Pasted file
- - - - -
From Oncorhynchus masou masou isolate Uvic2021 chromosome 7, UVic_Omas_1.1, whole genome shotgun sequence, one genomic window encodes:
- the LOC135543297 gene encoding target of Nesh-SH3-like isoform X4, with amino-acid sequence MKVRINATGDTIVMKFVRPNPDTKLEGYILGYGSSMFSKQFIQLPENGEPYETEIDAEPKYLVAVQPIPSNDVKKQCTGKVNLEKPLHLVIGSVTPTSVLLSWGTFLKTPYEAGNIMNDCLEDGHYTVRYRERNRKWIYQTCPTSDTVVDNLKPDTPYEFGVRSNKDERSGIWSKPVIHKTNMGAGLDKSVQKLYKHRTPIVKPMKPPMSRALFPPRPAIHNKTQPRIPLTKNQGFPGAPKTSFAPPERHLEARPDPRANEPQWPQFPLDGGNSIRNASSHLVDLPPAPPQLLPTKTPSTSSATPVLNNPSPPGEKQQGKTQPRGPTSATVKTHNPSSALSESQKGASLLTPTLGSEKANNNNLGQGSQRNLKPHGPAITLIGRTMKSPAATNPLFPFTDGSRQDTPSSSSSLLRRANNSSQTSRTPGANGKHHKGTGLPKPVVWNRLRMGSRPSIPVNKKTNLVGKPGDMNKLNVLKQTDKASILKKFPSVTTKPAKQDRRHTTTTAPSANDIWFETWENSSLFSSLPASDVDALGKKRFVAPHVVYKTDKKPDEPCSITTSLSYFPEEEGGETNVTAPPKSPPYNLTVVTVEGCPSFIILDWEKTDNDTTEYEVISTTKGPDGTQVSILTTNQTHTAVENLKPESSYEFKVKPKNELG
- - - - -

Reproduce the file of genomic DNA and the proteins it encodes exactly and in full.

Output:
From Oncorhynchus masou masou isolate Uvic2021 chromosome 7, UVic_Omas_1.1, whole genome shotgun sequence, one genomic window encodes:
- the LOC135543297 gene encoding target of Nesh-SH3-like isoform X4, with amino-acid sequence MKVRINATGDTIVMKFVRPNPDTKLEGYILGYGSSMFSKQFIQLPENGEPYETEIDAEPKYLVAVQPIPSNDVKKQCTGKVNLEKPLHLVIGSVTPTSVLLSWGTFLKTPYEAGNIMNDCLEDGHYTVRYRERNRKWIYQTCPTSDTVVDNLKPDTPYEFGVRSNKDERSGIWSKPVIHKTNMGAGLDKSVQKLYKHRTPIVKPMKPPMSRALFPPRPAIHNKTQPRIPLTKNQGFPGAPKTSFAPPERHLEARPDPRANEPQWPQFPLDGGNSIRNASSHLVDLPPAPPQLLPTKTPSTSSATPVLNNPSPPGEKQQGKTQPRGPTSATVKTHNPSSALSESQKGASLLTPTLGSEKANNNNLGQGSQRNLKPHGPAITLIGRTMKSPAATNPLFPFTDGSRQDTPSSSSSLLRRANNSSQTSRTPGANGKHHKGTGLPKPVVWNRLRMGSRPSIPVNKKTNLVGKPGDMNKLNVLKQTDKASILKKFPSVTTKPAKQDRRHTTTTAPSANDIWFETWENSSLFSSLPASDVDALGKKRFVAPHVVYKTDKKPDEPCSITTSLSYFPEEEGGETNVTAPPKSPPYNLTVVTVEGCPSFIILDWEKTDNDTTEYEVISTTKGPDGTQVSILTTNQTHTAVENLKPESSYEFKVKPKNELG